Almost eight weeks after the West Coast Demerara (WCD) access road was discovered to be deteriorating mere months after its official commissioning, the two contractors responsible for the works have completed rehabilitation works.Residents in the Vreed-en-Hoop area, where construction, was ongoing explained that the works were officially completed on Saturday by BK International and Surrey Paving and Aggregate Company Limited.Coordinator/Chief of Works attached to the Public Infrastructure Ministry, Geoffrey Vaughn noted that the Ministry would be looking closely at quality control to ensure that the road met the required standard.Asked if he is concerned about the quality of work done by the contractors,The rehabilitated section of the Vreed-en-Hoop roadVaughn said he was quite satisfied as residents hardly complained of the road not being up to standard. He added that the Ministry will, however, continue to monitor the West Coast roads, and will check with residents to ensure no other section is deteriorating.Guyana Times reported early last month that the companies began drilling holes to surround the sunken area while conducting tests to find out what was the cause.Residents started worrying as the road works began with hardly any reflectors being used in the construction area.In fact, the Police in D Division (West Demerara-East Bank Essequibo) even confirmed the death of a pedestrian in the area.Guyana Times was told that the pedestrian, Rafeek Khan, 46, also known as “Buck Man”, of Plantain Walk, West Bank Demerara succumbed to his injuries on November 15, after he was struck by a motor car while attempting to cross the road from south to north.This newspaper understands that that section of the road began deteriorating as a result of faulty foundation works previously conducted on the newly-commissioned road.A senior Ministry official had made it clear that the contractors were standing the expenses to conduct repairs to the road, under the defect liability clause in the contract.He explained during a telephone interview that the contract has a defect liability period, which means any defects, which develop – in this case over a year’s time – would have to be repaired by the contractors and not the Ministry.The project, which was undertaken to the tune of some $9.7 billion, was only completed this year.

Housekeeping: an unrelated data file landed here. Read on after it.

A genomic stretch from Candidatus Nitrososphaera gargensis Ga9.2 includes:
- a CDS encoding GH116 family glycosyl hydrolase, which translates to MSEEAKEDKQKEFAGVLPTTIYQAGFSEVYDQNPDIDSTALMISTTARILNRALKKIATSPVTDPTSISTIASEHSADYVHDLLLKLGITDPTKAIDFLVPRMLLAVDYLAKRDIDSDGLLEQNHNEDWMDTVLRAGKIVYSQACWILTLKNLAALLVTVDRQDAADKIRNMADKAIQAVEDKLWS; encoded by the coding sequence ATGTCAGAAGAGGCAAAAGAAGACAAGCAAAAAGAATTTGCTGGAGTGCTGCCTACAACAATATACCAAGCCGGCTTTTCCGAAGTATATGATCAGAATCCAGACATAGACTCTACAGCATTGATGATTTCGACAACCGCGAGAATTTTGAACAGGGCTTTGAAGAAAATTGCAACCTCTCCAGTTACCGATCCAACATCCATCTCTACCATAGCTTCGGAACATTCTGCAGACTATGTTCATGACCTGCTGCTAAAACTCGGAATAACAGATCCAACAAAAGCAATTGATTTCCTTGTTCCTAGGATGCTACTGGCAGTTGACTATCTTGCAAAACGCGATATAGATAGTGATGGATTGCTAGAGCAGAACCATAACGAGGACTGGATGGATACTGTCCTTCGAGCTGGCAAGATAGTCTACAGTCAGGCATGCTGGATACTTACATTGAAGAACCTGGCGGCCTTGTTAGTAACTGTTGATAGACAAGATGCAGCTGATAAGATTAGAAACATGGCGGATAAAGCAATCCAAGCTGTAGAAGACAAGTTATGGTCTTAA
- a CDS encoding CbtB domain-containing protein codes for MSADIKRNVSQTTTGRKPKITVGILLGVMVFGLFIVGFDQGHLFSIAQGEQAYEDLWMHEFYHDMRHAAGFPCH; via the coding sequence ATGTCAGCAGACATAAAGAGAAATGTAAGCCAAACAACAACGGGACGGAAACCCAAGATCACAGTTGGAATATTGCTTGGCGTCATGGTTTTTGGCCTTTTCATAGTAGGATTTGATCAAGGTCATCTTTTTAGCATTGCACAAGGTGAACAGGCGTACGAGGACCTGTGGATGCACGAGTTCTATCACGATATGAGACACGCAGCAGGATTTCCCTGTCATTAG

• For full fire coverage vist the Special Section. LOS ANGELES – Despite reassurances from state officials, homeowners in fire-ravaged Southern California might have plenty to worry about when it comes to their home insurance. With damage estimates climbing daily, reaching $1 billion Wednesday, homeowners fear that insurance companies will raise rates or even cancel policies in the wake of the fires. State officials and consumer advocates say that’s not likely, but the scope of the fires and past tussles with insurers make many Californians skeptical. Major insurers are inspecting homes in high-risk areas throughout the West and threatening to cancel coverage if owners don’t clear brush or take other precautions. “Yeah, it’s pretty worrisome. They might start not insuring us, that’s pretty scary,” said Bruce Fowler, a resident of San Diego’s Scripps Ranch neighborhood who was evacuated to Qualcomm Stadium this week. Fowler’s home narrowly es- caped being destroyed in 2003, the last time fires swept Southern California with such ferocity. More then 3,600 homes were destroyed then, and insured losses surpassed $2 billion, according to the Insurance Information Institute. So far, about 1,500 homes have been lost across Southern California due to the fires. The number is expected to rise. Insurers said they have sufficient reserves to pay claims that will likely surpass $1 billion. “Insurance companies are in the business of taking these types of risk,” state Insurance Commissioner Steve Poizner said. “The companies are in great health and have substantial reserves,” he said. Poizner said he has talked to several insurance company chief executives in recent days and been assured they are taking steps to swiftly pay claims. On Wednesday, he declared an insurance state of emergency, allowing out-of-state claims adjustors not licensed in California to come to the state to handle claims. Paul Hopkins, chief executive of Farmers Insurance Group Inc., echoed Poizner’s outlook. “We don’t set our rates or underwriting guidelines based on a single event,” Hopkins said. “We have no desire nor has it been our past policy to start doing mass cancellations.” But the likelihood of companies taking a harder look at underwriting and pricing policies increases with the price tag of the fire, said Donald Light, a senior analyst with Boston-based financial consultant Celent. “The higher the final reckoning, the more likely companies are going to act.” Recent insurance history re- inforces the skeptics’ view. California had to form a special authority to sell earthquake coverage after insurers threatened to leave following the 1994 Northridge earthquake. And after the 2005 Gulf Coast hurricanes, a number of companies, including Allstate and State Farm Fire & Casualty Co., raised rates, canceled or limited homeowners policies. The companies’ finances rebounded. After largely resolving claims from Hurricane Katrina, State Farm saw profits climb by 65 percent to $5.32 billion in 2006, while Allstate had 2006 profits of $5 billion, nearly triple its 2005 level. Full-year figures for 2007 are not yet available but some companies have seen earnings slip. “I see no way they’re not going to increase premiums,” said Les Brown, a Los Angeles attorney who has sued insurers on behalf of policyholders. “They are going to want to make up for the billions of dollars they will lose or more because of this disaster.”160Want local news?Sign up for the Localist and stay informed Something went wrong. Please try again.subscribeCongratulations! You’re all set! AD Quality Auto 360p 720p 1080p Top articles1/5READ MOREGame Center: Chargers at Kansas City Chiefs, Sunday, 10 a.m.Officials say they’ll be able to reign in rates, pointing out that insurance in California is highly regulated, and authorities aren’t likely to approve any increases in premiums, especially after pushing companies to reduce premiums this year. Also, California remains the nation’s largest market for homeowner insurance – a profitable line of business despite the risks. That didn’t stop Allstate Corp. – the nation’s second-largest property-casualty insurer – from announcing earlier this year that it would no longer underwrite new California homeowner policies, citing risks from wildfires and earthquakes. The company is also seeking a 12 percent rate hike for its existing customers.